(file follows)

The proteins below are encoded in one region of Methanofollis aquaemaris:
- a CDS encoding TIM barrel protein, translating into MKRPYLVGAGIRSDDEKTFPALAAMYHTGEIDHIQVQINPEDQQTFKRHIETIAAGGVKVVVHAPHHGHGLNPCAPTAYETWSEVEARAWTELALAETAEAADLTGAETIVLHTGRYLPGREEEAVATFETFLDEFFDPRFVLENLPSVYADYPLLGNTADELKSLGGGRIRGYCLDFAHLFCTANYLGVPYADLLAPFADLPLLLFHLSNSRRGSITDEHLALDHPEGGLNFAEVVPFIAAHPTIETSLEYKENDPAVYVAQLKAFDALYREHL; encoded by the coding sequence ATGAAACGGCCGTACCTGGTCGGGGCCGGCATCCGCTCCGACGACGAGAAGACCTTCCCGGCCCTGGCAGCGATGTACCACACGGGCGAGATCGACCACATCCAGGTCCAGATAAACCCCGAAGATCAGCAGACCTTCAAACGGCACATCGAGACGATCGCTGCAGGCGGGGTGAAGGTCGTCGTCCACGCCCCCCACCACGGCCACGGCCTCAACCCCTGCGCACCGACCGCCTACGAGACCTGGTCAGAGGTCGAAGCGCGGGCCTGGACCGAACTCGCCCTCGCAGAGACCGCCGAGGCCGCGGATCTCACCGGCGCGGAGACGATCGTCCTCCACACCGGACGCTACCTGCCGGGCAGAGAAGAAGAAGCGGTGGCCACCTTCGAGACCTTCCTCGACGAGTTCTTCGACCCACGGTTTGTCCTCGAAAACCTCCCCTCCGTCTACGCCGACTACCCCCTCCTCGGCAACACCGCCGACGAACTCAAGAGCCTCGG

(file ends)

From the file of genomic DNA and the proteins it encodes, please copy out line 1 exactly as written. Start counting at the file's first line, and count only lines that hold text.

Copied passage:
The proteins below are encoded in one region of Methanofollis aquaemaris: